Comparison with UK report

I will limit myself to pointing out that the “reference” provided by the authors, which claims that the House of Commons report into homeopathy was flawed, is to a pro-homeopathy website which quotes the non-peer-reviewed opinion of one politician.


The authors’ counterstatement ignores the key issues regarding scientific bias and conflict of interest that were raised in my original paper. The PEK review panel itself stated that “it is very obvious that all or some of the authors have a positive attitude towards the treatments in question or are convinced about their efficacy... even less sceptical academic doctors will regard many interpretations as very optimistic and not scientifically convincing” [5].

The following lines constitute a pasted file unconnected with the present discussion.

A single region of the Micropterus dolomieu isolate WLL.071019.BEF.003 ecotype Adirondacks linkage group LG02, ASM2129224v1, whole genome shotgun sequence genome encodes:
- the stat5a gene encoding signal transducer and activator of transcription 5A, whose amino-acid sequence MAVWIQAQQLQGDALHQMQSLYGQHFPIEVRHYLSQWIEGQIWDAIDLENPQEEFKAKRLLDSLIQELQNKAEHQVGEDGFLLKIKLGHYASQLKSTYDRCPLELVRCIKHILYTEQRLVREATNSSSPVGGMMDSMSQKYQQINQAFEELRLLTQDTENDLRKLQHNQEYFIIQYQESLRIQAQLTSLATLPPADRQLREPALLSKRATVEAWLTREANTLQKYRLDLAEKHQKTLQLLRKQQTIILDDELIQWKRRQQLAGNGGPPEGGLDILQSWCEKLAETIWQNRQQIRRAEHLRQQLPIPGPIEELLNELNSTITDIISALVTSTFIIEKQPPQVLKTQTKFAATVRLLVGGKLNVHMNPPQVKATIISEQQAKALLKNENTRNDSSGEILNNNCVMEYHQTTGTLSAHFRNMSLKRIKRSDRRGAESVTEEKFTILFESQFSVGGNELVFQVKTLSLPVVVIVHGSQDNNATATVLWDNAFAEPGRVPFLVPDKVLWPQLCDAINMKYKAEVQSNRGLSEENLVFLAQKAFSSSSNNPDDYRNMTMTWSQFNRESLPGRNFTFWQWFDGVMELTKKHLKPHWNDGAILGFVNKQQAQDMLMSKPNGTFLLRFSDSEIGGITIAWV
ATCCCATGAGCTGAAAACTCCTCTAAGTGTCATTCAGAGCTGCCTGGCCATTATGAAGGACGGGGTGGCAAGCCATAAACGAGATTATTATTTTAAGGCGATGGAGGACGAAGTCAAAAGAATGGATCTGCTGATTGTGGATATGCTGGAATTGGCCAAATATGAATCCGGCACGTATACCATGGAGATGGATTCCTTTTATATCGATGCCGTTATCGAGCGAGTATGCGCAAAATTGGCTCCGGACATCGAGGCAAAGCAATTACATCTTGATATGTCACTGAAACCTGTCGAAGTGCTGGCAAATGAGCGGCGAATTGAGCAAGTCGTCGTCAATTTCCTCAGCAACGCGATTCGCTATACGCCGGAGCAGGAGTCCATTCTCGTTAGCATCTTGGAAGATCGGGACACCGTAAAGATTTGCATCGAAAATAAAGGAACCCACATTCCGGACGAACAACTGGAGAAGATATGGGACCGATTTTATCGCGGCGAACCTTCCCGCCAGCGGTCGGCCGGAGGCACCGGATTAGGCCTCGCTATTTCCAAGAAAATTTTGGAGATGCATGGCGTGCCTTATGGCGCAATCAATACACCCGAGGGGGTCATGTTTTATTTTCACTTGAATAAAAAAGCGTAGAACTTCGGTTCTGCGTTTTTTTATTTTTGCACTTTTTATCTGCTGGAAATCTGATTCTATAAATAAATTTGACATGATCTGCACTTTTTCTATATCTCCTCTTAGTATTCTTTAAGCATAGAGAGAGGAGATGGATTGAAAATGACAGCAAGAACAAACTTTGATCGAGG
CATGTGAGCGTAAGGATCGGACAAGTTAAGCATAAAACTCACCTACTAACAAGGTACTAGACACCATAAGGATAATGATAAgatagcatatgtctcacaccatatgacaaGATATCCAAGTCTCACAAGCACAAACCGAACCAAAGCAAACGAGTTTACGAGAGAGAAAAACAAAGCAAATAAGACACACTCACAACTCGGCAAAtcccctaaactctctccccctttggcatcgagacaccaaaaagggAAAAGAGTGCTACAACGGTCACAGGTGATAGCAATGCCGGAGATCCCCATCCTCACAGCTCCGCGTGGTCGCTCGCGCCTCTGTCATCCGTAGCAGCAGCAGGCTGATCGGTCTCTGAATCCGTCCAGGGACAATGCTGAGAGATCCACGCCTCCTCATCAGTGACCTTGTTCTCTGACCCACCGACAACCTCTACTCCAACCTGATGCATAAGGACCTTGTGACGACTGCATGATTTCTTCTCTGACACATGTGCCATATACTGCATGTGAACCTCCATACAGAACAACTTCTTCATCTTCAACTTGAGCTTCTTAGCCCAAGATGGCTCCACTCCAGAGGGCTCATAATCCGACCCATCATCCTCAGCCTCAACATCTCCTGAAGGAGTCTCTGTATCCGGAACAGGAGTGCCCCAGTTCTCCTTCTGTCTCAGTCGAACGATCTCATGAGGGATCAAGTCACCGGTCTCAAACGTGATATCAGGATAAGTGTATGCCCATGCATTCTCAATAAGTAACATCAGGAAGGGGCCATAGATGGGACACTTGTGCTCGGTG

Correspondence: David M. Shaw, PhD, MSc, MA, MML, PGCE, Institute for Biomedical Ethics, University of Basel, Missionsstrasse 24, CH-4055 Basel, Switzerland, davidmartinshaw[at]

Letter to the Editor:

Literature search


  1 von Ammon K, Bornhöft G, Maxion-Bergemann S, Righetti M, Baumgartner S, Thurneysen A, Wolf U, Matthiessen PF. Familiarity, objectivity – and misconduct. Counterstatement to "Shaw DM. The Swiss Report on homoeopathy: a case study of research misconduct". Swiss Med Wkly. 2013;143:w13720.
  2 S O’Meara, et al. Homoeopathy. Qual Saf Health Care. 2002;11:189–94.
  4 Swiss Academies of Arts and Sciences. Integrity in scientific research: principles and procedures.